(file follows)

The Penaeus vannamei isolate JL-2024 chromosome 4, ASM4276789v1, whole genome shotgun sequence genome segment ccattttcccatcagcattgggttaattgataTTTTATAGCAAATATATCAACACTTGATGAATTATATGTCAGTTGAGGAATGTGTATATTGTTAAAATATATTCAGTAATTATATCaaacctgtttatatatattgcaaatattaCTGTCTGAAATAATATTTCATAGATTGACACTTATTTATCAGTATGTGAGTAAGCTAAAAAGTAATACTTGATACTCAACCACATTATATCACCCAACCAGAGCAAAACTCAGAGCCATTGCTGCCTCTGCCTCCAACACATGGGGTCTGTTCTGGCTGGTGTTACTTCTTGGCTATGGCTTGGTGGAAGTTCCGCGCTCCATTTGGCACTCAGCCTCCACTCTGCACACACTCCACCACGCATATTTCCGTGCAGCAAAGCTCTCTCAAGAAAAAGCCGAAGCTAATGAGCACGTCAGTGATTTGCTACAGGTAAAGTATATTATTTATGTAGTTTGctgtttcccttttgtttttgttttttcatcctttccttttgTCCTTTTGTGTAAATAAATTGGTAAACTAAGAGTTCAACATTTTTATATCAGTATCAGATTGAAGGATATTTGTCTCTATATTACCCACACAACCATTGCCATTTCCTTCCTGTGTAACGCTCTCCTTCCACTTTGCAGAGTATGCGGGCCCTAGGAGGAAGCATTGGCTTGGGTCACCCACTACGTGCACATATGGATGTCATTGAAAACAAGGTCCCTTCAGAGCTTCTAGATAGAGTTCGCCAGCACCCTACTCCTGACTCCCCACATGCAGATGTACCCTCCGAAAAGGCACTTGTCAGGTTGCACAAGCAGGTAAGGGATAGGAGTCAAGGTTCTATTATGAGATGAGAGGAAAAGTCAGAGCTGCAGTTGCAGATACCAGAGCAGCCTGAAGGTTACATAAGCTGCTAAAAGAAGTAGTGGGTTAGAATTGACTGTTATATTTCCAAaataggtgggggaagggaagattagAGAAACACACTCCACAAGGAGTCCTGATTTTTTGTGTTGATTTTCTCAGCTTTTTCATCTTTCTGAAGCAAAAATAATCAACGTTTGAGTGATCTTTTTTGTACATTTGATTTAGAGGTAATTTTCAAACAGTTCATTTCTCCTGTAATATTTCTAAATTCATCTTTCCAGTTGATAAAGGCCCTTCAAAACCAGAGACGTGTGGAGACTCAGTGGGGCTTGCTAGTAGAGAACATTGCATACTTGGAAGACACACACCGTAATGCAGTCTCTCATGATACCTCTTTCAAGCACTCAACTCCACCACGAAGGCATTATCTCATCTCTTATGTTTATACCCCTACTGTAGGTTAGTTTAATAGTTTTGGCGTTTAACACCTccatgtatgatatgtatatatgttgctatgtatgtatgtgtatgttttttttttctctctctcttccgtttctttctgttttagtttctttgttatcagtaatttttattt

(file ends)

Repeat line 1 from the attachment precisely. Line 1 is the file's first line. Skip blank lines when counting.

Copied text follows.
The Penaeus vannamei isolate JL-2024 chromosome 4, ASM4276789v1, whole genome shotgun sequence genome segment ccattttcccatcagcattgggttaattgataTTTTATAGCAAATATATCAACACTTGATGAATTATATGTCAGTTGAGGAATGTGTATATTGTTAAAATATATTCAGTAATTATATCaaacctgtttatatatattgcaaatattaCTGTCTGAAATAATATTTCATAGATTGACACTTATTTATCAGTATGTGAGTAAGCTAAAAAGTAATACTTGATACTCAACCACATTATATCACCCAACCAGAGCAAAACTCAGAGCCATTGCTGCCTCTGCCTCCAACACATGGGGTCTGTTCTGGCTGGTGTTACTTCTTGGCTATGGCTTGGTGGAAGTTCCGCGCTCCATTTGGCACTCAGCCTCCACTCTGCACACACTCCACCACGCATATTTCCGTGCAGCAAAGCTCTCTCAAGAAAAAGCCGAAGCTAATGAGCACGTCAGTGATTTGCTACAGGTAAAGTATATTATTTATGTAGTTTGctgtttcccttttgtttttgttttttcatcctttccttttgTCCTTTTGTGTAAATAAATTGGTAAACTAAGAGTTCAACATTTTTATATCAGTATCAGATTGAAGGATATTTGTCTCTATATTACCCACACAACCATTGCCATTTCCTTCCTGTGTAACGCTCTCCTTCCACTTTGCAGAGTATGCGGGCCCTAGGAGGAAGCATTGGCTTGGGTCACCCACTACGTGCACATATGGATGTCATTGAAAACAAGGTCCCTTCAGAGCTTCTAGATAGAGTTCGCCAGCACCCTACTCCTGACTCCCCACATGCAGATGTACCCTCCGAAAAGGCACTTGTCAGGTTGCACAAGCAGGTAAGGGATAGGAGTCAAGGTTCTATTATGAGATGAGAGGAAAAGTCAGAGCTGCAGTTGCAGATACCAGAGCAGCCTGAAGGTTACATAAGCTGCTAAAAGAAGTAGTGGGTTAGAATTGACTGTTATATTTCCAAaataggtgggggaagggaagattagAGAAACACACTCCACAAGGAGTCCTGATTTTTTGTGTTGATTTTCTCAGCTTTTTCATCTTTCTGAAGCAAAAATAATCAACGTTTGAGTGATCTTTTTTGTACATTTGATTTAGAGGTAATTTTCAAACAGTTCATTTCTCCTGTAATATTTCTAAATTCATCTTTCCAGTTGATAAAGGCCCTTCAAAACCAGAGACGTGTGGAGACTCAGTGGGGCTTGCTAGTAGAGAACATTGCATACTTGGAAGACACACACCGTAATGCAGTCTCTCATGATACCTCTTTCAAGCACTCAACTCCACCACGAAGGCATTATCTCATCTCTTATGTTTATACCCCTACTGTAGGTTAGTTTAATAGTTTTGGCGTTTAACACCTccatgtatgatatgtatatatgttgctatgtatgtatgtgtatgttttttttttctctctctcttccgtttctttctgttttagtttctttgttatcagtaatttttattt